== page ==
As a disabled veteran I feel it incumbent on me to comment on the current state of disability recognition by various federal agencies concerning migraines, especially for chronic migraine sufferers like myself. Since 1996 I have awoken virtually every day with a headache which, while in the Navy made it impossible for me to do my job especially while going to sea on a submarine. By the grace of God I have been able to maintain gainful employment since I left the Navy but my ongoing battle has brought me into contact with many who are simply unable to provide useful services due to their debilitating symptoms of migraine disease. While I was reminded daily before I was discharged how easy it is to “fake” migraines, I know enough now to know how much some people suffer with this curse. That the VA provides disability care for veterans like myself with migraines is admirable, it is patently unfair not to recognize the same condition amongst the general population. Since applicants for Social Security Disability who meet the criteria for a condition listed in the Blue Book are automatically granted benefits. All of the well-known obstacles currently faced by profoundly disabled individuals with Migraine could be bypassed if we were to receive a listing for Migraine in the Blue Book. As it currently stands, when they receive an application for benefits due to Migraine, SSA Disability Examiners try to apply the criteria for a similar condition that is listed in the Blue Book to make a determination on whether to award benefits for Migraine for a given applicant. This is not only unfair to patients seeking disability compensation but also burdensome to examiners without any obvious compelling interest in maintaining this state of affairs. I urge you to include Migraine Disease in the Blue Book to rectify this situation.

    Please feel free to use any portion of it for SSA comments or to repost anywhere you choose.

  • waynealves
    5 years ago

    I have been dealing with headaches/chronic migraines for about 19 years (1995 to present). It has taken me since 2006 until 2013 to get the Social Security Disability benefits that I so deserved. I applied and appealed so many times and it finally took me until last year (2013) to get my benefits. I would like to suggest to those of you out there that are still fighting with the SSA to get your benefits to find a lawyer that deals with Social Security Disability because that is what it is going to take to get those benefits. I would also suggest that you gather up all doctor documents stating that you have been diagnosed with chronic headaches or chronic migraines because you will need a doctors diagnoses to get those benefits. Trust me, it is not a fun road to deal with the SSA. I want to wish you all good luck in your grueling adventure in obtaining those well deserved benefits. Good luck and keep up the faith and the fight.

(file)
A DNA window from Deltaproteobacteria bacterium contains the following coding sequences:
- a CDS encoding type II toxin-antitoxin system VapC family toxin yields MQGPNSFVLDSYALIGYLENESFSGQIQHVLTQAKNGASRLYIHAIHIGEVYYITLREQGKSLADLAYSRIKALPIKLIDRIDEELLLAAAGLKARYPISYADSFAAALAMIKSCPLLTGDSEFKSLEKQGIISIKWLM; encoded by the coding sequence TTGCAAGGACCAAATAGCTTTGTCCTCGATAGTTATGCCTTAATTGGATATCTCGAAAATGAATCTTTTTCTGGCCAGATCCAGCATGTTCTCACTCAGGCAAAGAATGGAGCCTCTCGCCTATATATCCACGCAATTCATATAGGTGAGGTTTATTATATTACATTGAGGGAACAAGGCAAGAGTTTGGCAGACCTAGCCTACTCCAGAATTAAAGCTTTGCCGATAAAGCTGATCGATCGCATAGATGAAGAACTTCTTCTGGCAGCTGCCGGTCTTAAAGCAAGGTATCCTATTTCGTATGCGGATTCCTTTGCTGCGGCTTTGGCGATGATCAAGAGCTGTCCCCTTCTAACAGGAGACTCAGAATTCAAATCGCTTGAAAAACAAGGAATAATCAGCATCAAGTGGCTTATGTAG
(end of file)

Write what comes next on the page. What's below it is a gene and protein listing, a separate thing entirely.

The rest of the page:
• BethBlue
    5 years ago

    You make reference to “what I’ve written here” (paragraph that begins “you must take action”). Where is that information? I’m presuming that you’re referencing information that helps us fill out the forms — correct?

  • kimberletto
    5 years ago

    Thank you for the information. I will be asking family and friends to consider submitting comments to SSA, and I’ll boost the signal on social media as well. Having migraine included in the blue book would be invaluable, primarily in easing the way for those applying for SSD, but also in having migraine recognized as a real disorder and not just a bad headache! I hope everyone here will take just a moment to contact SSA in support of this change.

  • Katie M. Golden moderator
    5 years ago

    Diana- thanks for putting this info out there. I just filed for SSDI and am waiting for the response. I am prepared to appeal, but hope that my loads of information will work the first time.

    It’s a full-time job taking care of yourself. Dealing with the paperwork to fight for benefits is another full-time job. I will make sure that my family and friends participate as well.

    Senator Bacchus has now retired, but I’m sure Senator McCain would also be supportive of the cause since his wife is very public with her Migraine disease.
    -Katie

  • Stacey Dee
    5 years ago

    I had no idea migraines were not accepted as a disability as my condition was granted as of 2001. Yes I was denied my first application but was accepted upon appeal. I filed myself without an attorney. Now I’m not sure how it got though, but I hope for all those who need disability can get it. I have found though it is best to continue work even limited work because the stress of the limited income can be just as conducive to the migraines as a full time career.

  • lokahiheidi
    5 years ago

    Hi there,
    I’m trying to leave a comment at the link you provided for SSA. However there is a problem with loading it. It may be just my computer, but maybe others are having problems loading it too for comment.

  • Tammy
    5 years ago

    This is long over due and needs to be added to the list. A migraine is not just a headache and affects everything in the body while under attack. Although I got approved for SSDI I know others are not. I’ve had a long history and kept well documented records of everything migraine related “only cause that’s how I am”. I didn’t know I was going to need it one day while applying for SSDI.